First,I read the book through, soaking up the impassioned and powerful artwork of Frank Morrison. My take-away was that the source of the music was people rising up from urban streets who demanded that they be heard and created music and art (graffiti) that compelled attention. Although I had heard some of the names of the artists through the zeitgeist, I didn't really know who they were. So I went to You Tube, looked up the artist, opened a new window where I could read the lyrics as I listened to the music and watched the videos. I was determined not to miss a beat.
Weatherford introduces her musical history in The Roots of Rap with:
"Soulman James Brown shouting, 'I'm black and I'm proud.'
"Giving birth to funk--bass lining pulsing loud.
"BA BUMP BA BUMP BA BOOM BOOM BUZZ-- BA BUMP BA BUMP BA BOOM BOOM BUZZ"
This music was played at volume to the max in boom boxes and cars, filling public spaces with sound that invited dancing. Not just toe-tapping dancing but amazingly athletic break-dancing on sidewalks. I watched the B-Boys--the best of the best. Who know the human body was capable of such moves? Why haven't they been adopted to liven up the floor exercises in gymnastic competitions and add points for difficulty? Next came the Jamaican reggae beat that was embellished by DJs who man-handled turntables, improvising live and in real time a novel mix of already recorded music, creating a genre called "dub." D. J. Kool, known as the founder of hip-hop, interacted mightily with his live audience who kept up with his off-beat approach and rat-a-tat lyrics that are both fervent and witty. Weatherford was a kind guide to this greenhorn as she gently shared her knowledge of music that she has come to love. So if rap is foreign to you, this not just a book to read. It is a course in music appreciation.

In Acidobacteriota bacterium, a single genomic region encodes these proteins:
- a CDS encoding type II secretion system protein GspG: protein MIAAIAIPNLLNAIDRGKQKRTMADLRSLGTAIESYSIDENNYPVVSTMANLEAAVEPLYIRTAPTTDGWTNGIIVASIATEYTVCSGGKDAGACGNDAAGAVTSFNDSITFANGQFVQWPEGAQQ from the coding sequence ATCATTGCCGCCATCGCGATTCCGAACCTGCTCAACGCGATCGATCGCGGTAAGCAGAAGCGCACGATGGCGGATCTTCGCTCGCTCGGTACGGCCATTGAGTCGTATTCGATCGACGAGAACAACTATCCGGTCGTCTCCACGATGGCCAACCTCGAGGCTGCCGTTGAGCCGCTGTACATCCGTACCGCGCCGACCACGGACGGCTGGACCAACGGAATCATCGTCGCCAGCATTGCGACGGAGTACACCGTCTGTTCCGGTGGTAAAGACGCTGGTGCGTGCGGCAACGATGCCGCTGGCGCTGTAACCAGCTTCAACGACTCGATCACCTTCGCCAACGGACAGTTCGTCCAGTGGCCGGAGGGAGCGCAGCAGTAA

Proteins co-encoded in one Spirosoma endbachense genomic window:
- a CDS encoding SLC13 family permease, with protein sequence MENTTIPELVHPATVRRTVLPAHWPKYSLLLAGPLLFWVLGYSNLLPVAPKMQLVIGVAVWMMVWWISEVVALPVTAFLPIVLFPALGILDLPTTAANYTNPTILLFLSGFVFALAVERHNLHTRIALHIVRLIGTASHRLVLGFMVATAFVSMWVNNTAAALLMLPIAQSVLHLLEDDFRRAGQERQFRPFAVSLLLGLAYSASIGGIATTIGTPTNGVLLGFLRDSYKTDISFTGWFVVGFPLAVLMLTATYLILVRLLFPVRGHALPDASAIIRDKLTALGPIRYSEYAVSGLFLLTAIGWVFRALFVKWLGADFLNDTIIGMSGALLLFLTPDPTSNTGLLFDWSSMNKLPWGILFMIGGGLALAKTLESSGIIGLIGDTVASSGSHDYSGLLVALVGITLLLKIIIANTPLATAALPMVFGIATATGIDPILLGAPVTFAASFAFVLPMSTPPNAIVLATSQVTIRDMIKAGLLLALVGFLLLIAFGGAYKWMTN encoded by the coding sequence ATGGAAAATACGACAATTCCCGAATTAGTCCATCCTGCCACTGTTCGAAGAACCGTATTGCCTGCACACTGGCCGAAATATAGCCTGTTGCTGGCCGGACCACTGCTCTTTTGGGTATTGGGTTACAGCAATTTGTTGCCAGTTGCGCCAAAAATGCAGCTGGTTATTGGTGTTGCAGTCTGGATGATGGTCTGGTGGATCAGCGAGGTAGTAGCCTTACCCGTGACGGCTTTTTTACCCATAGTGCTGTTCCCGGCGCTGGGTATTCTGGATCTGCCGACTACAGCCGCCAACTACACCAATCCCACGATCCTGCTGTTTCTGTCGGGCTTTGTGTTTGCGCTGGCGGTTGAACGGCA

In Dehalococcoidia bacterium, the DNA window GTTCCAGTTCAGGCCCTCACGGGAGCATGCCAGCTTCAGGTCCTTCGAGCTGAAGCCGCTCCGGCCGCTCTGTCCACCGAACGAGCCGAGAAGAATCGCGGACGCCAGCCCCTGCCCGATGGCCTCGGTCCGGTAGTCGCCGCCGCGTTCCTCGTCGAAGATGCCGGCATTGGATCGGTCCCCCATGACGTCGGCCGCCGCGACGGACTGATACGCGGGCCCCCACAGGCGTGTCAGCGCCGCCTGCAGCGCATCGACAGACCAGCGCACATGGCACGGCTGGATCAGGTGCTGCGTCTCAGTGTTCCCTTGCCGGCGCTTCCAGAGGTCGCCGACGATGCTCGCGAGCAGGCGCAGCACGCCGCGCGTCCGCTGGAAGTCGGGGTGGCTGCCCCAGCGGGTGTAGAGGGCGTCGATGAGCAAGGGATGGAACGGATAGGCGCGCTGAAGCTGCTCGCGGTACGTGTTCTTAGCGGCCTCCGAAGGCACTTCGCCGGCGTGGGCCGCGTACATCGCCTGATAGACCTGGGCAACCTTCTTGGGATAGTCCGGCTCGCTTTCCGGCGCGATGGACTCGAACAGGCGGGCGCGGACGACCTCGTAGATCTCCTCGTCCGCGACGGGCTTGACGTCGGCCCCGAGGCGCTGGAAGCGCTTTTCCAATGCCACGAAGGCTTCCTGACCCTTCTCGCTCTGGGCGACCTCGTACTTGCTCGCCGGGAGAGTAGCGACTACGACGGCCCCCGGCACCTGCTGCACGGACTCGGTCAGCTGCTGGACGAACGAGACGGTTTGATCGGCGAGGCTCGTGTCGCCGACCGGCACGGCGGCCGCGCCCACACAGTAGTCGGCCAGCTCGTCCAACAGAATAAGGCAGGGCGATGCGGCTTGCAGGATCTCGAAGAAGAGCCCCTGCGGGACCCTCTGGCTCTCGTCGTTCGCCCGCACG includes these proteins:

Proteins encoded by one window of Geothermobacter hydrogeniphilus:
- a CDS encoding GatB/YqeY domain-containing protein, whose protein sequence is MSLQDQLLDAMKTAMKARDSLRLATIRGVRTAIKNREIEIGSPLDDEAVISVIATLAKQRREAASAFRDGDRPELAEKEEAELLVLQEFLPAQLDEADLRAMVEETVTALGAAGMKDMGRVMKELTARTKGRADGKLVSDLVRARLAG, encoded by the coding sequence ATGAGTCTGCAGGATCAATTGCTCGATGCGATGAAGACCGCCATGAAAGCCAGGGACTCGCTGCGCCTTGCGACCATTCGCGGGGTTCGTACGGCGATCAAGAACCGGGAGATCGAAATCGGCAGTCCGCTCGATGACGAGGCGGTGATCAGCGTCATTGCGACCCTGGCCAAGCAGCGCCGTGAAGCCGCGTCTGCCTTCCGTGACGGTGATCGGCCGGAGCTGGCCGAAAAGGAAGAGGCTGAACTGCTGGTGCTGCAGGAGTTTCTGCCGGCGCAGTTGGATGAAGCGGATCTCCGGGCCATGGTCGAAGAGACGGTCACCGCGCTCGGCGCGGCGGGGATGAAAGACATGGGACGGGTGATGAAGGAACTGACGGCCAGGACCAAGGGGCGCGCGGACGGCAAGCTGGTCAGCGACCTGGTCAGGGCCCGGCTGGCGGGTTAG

In the back-matter there is a "Hip-Hop Who's Who" that can keep a playlist-builder busy. Rap has no limit in its range of expression, from anger to yearning to a celebration of life, which makes it popular world-wide. It is an amalgam of diverse cultures, beats, songs and poems. Some of it may be too raw for the very young. But then, some very young children have already experienced a harsh reality not of their own making. Whatever it is, there's a rap song for that.
In this one-of-a-kind picture book about music without a sound track Carole Boston Weatherford and Frank Morisson have created an introduction to a universal form of communication that is echoing around the world. Go catch the wave.